Curitiba, Brazil, is the birthplace of bus rapid transit, the high-capacity urban public transportation system developed under the leadership of former city mayor Jaime Lerner.
Lessons learned from major bus improvements in Latin America and Asiaby and -
This report provides key findings and lessons learned from a comprehensive review of major bus improvements in 13 Latin American and Asian cities.
A Review of Selected Methodologiesby and -
This working paper analyzes the main methodological
issues involved in making an citywide transportation emissions inventory and explores how
they can influence the inventory’s results.
New York's Mayor Michael Bloomberg and Department of Transportation are on a mission to make the Big Apple the "greatest, greenest big city in the world" by ramping up bicycle infrastructure across the city, introducing bus rapid transit to the Bronx, and pedestrianizing Times Square, among other
This summary provides a concise overview of the American Power Act (APA) released as a discussion draft by Senators John Kerry and Joseph Lieberman on May 12, 2010.
For Los Angeles Metro, marketing isn't just about increasing the bottom line. It's about reducing traffic, cleaning the air and making people's commutes in this auto-clogged city a bit less stressful.
A wrap-up of key messages from EMBARQ's Transforming Transportation 2010.
Los Angeles' Metro is marketing its public transportation as if it were a private company, and the rebranding seems to be paying off.
Public-private partnership recognized by John F. Kennedy School of Government
EMBARQ's Ethan Arpi brings an update from Arequipa after the city turns its main commercial drag into a zone for pedestrians.
This post originally appeared on<a href=http://thecityfix.com
This piece was written with Vinod Thomas, Director General, Independent Evaluation, Asian Development Bank. It originally appeared in The Guardian.
As we enter a new year, the world continues to be in the grips of dual crises. A stubborn economic downturn with widespread job losses combined with accelerating global warming threatening vulnerable communities. Many argue that dealing with climate change in the midst of an economic slump will hurt recovery efforts. The underlying reality, however, is quite the opposite. Not only can preparing for climate change offer opportunities for economic growth, it would be unwise to pursue one without the other.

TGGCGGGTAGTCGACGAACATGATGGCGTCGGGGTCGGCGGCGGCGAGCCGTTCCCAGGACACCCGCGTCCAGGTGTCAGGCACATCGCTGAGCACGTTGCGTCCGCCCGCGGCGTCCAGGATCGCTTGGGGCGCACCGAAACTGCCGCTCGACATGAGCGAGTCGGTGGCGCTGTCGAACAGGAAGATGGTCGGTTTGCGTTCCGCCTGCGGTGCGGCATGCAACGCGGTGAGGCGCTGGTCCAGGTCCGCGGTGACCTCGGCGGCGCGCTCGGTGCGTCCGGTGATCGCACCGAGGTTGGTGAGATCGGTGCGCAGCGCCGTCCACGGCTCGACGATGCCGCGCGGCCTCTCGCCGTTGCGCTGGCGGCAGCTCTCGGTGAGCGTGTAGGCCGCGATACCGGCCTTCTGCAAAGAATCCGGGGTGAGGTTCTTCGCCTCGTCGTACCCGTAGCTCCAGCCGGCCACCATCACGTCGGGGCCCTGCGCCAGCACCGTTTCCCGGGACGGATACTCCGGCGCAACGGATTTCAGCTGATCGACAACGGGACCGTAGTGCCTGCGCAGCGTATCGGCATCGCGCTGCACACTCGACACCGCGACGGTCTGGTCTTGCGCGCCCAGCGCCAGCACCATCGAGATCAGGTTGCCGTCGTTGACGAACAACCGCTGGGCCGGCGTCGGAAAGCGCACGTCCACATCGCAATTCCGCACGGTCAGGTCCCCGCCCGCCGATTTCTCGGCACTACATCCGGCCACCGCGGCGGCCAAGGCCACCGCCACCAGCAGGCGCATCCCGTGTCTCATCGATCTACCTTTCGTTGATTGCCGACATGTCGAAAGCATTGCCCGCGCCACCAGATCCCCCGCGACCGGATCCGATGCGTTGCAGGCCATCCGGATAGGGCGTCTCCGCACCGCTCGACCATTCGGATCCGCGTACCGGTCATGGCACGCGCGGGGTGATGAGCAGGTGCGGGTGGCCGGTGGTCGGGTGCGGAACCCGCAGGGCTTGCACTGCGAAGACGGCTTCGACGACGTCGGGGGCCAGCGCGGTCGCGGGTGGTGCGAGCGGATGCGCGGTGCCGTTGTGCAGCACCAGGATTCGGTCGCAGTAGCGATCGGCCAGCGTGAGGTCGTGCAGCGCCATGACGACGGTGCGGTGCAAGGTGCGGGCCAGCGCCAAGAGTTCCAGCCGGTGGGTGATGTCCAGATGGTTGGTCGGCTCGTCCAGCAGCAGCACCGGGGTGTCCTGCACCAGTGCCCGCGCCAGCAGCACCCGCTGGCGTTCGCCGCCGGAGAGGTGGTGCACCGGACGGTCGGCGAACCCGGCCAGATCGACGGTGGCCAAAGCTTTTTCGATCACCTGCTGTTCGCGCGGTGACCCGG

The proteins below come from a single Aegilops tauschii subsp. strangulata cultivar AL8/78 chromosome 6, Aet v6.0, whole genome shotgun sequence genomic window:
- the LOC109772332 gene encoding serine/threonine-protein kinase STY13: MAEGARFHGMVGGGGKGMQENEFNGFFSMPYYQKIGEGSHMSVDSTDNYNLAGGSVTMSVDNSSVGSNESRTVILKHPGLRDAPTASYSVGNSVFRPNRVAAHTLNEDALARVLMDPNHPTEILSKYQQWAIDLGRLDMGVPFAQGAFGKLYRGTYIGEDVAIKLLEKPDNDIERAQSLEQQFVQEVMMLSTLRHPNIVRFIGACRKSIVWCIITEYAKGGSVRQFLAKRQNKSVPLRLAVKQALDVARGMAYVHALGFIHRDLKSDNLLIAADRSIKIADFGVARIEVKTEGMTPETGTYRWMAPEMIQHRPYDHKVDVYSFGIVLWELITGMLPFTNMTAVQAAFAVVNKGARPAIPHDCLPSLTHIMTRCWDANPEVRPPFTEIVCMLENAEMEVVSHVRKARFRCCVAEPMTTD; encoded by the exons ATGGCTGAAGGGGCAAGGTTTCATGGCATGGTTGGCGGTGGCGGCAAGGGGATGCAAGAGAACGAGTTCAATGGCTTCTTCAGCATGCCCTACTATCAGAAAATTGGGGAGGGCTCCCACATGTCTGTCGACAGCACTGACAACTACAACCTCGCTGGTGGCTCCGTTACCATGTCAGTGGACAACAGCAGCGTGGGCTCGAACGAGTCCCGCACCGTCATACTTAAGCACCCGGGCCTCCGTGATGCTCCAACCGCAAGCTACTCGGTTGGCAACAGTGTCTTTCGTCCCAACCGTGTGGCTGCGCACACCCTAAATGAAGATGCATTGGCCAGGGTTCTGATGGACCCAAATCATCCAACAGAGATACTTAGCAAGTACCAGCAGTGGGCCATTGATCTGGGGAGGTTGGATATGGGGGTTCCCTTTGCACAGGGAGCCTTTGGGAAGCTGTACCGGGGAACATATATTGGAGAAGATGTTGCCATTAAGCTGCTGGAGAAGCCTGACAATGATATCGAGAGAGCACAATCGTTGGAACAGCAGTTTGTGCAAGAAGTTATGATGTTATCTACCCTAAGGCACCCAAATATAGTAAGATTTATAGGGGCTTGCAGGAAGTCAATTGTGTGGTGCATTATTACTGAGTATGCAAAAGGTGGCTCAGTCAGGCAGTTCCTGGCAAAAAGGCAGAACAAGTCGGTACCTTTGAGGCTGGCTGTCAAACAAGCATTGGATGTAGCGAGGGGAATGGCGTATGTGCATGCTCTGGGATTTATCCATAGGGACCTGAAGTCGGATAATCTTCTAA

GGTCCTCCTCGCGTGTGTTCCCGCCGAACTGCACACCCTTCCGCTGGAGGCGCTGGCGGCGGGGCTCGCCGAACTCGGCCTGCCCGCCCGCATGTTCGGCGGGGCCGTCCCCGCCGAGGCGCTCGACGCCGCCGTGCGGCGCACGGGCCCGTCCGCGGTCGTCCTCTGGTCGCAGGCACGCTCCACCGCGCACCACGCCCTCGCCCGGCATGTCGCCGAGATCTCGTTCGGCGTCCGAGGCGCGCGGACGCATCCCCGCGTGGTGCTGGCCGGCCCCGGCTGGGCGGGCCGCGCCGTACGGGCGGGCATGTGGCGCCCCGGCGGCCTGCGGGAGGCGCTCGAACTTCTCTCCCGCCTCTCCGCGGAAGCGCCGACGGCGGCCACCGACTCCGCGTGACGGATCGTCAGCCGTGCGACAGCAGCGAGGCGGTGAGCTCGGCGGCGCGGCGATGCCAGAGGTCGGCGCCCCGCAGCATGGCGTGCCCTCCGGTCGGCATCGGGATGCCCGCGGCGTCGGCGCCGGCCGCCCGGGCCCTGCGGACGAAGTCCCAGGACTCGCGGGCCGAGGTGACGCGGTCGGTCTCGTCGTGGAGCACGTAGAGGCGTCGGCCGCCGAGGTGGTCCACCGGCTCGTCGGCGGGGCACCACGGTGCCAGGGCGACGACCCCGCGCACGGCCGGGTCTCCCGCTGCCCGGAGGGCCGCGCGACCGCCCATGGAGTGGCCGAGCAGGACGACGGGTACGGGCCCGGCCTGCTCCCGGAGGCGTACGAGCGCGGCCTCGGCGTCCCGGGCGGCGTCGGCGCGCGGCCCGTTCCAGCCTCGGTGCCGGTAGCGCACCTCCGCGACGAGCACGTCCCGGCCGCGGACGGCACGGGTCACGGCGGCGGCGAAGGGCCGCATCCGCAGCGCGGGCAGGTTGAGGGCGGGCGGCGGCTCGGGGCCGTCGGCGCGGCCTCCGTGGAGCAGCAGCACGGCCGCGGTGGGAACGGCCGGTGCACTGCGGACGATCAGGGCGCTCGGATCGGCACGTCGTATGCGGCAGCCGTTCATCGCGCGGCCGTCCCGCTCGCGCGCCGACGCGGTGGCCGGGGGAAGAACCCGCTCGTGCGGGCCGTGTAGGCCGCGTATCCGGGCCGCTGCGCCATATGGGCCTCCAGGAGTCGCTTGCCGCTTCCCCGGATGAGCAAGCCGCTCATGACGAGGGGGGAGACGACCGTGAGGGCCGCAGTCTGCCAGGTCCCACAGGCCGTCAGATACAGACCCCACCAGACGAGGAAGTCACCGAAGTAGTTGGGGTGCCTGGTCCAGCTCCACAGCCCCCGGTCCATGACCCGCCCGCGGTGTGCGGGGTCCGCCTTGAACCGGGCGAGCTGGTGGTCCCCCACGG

This post is based on a release that originally appeared on the CEMDA website.
According to a new study by the Mexican Finance Group – 16 NGOs, including CEMDA, that work on environmental, budget, gender equity, and human rights issues – the funding currently allocated in Mexico’s budget for climate change mitigation and adaptation is insufficient for meeting the goals the country has established for 2012. The group, created in 2010, agrees that international finance is necessary to complement domestic investment in order to achieve Mexico’s emissions targets, but they affirm that first and foremost it is necessary improve the national budget allocation to begin the transition towards a low carbon development path.
Last week The Atlantic hosted its 4th annual Green Intelligence Forum on sustainable cities, assembling a rich buffet of experts and moderators. The Forum made clear the complexity of the sustainable cities movement but also its necessity, what with millions migrating to urban areas amid scarcer resources. Demand is soaring on many fronts for safe, healthy, livable places, and smarter urbanization is looking less like a trend than an inevitability. Five things I took away from the conversations:
This post originally appeared on November 2, 2011 on the UK Committee on Climate Change's website.
The Committee on Climate Change (CCC) will today advise the Northern Ireland Environment Minister that legislated emission reduction targets could be helpful to harness the significant opportunities to reduce emissions in Northern Ireland.
This interview was conducted by Itir Sonuparlak and originally appeared on TheCityFix.
Last month, Holger Dalkmann started as the newest director of EMBARQ, WRI's center for sustainable transport. An avid cyclist and a geographer by trade, Dalkmann assumes his role with a strong background in business development, research and policy in both transport and environment. Prior to his new role, Dalkmann worked for the Transportation Research Lab and as a policy adviser for governments in Asia and Europe. Dalkmann consulted international organizations like the Asian Development Bank, World Bank, and the United Nations Environment Program on issues of transport and climate change.
In order to get to know Holger Dalkmann a little better and to understand his vision for the future of sustainable transport, we asked him a few questions.
In 2002, EMBARQ founded CTS-México—a Mexican nongovernmental organization staffed with transport engineers, urban planners, and policy experts—and partnered with the Mexico City government to develop a bus rapid transit (BRT) corridor on a high-profile avenue running through the heart of the Mexi
This report explores
whether technology improvements alone can achieve
oil consumption and GHG emissions reduction targets
consistent with recent draft legislation and international
When it comes to changing the way we use energy, cities are at the center of the action.
On June 2nd, I had the pleasure of speaking at the C40 Summit in São Paulo, Brazil. The C40 Cities Climate Leadership Group consists of iconic cities from around the world committed to addressing climate change. Chaired by New York City Mayor Michael Bloomberg, the group has recently joined forces with the Clinton Climate Initiative’s Cities Program. Together, this partnership can have meaningful role in the fight against climate change.
A new guide from EMBARQ helps cities and public transit agencies market public transport.